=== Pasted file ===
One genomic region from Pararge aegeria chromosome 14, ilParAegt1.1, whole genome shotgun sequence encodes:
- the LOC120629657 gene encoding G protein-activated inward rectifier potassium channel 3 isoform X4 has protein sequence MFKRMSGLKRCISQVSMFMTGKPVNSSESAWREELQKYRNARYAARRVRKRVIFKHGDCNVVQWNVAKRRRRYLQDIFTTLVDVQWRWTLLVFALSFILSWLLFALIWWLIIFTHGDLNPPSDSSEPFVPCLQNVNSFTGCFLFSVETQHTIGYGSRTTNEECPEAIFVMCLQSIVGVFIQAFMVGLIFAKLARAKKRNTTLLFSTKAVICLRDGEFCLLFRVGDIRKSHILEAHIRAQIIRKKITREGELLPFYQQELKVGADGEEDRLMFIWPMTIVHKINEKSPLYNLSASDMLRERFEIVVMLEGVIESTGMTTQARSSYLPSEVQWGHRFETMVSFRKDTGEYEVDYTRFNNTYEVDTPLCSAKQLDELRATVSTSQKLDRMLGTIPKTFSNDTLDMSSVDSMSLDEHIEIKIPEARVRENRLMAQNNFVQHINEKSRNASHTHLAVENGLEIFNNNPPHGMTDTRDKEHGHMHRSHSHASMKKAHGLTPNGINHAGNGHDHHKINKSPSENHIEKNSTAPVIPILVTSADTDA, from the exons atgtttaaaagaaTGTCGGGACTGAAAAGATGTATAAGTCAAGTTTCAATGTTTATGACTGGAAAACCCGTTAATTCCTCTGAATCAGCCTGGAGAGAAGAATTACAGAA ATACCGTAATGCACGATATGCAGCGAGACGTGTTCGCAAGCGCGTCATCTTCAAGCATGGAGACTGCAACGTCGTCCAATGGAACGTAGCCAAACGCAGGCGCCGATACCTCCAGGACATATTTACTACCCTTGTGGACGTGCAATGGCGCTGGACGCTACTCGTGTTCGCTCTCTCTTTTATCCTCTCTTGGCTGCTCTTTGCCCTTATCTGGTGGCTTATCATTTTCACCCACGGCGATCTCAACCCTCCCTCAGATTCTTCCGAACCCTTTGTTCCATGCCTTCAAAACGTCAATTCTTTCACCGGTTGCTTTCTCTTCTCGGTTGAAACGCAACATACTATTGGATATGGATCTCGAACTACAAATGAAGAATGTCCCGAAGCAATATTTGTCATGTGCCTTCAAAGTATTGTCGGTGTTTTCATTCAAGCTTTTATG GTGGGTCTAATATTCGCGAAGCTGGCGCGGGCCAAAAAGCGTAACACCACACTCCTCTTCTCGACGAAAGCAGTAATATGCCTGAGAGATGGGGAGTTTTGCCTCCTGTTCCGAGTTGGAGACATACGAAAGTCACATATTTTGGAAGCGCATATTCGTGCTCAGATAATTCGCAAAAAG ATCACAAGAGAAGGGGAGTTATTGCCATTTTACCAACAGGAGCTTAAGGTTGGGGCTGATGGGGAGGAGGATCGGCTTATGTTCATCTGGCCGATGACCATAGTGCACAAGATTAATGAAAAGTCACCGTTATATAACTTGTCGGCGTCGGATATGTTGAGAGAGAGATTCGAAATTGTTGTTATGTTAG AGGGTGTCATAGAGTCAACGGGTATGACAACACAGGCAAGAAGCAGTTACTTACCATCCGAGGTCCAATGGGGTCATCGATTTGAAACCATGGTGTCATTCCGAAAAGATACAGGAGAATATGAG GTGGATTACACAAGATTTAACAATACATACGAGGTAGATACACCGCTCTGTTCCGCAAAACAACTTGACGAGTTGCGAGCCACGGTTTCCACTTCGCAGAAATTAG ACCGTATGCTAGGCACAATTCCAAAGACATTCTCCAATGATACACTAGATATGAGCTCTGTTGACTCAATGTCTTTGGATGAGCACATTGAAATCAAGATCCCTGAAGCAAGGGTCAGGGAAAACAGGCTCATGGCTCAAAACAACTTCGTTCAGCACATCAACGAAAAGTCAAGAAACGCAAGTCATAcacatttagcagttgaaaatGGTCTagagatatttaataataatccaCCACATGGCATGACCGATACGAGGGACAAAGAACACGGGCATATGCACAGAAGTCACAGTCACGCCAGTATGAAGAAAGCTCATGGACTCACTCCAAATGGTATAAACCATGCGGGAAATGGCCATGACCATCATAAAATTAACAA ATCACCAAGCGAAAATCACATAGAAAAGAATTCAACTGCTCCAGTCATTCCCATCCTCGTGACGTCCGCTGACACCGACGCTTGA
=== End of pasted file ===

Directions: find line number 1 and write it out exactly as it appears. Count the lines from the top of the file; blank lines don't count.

One genomic region from Pararge aegeria chromosome 14, ilParAegt1.1, whole genome shotgun sequence encodes: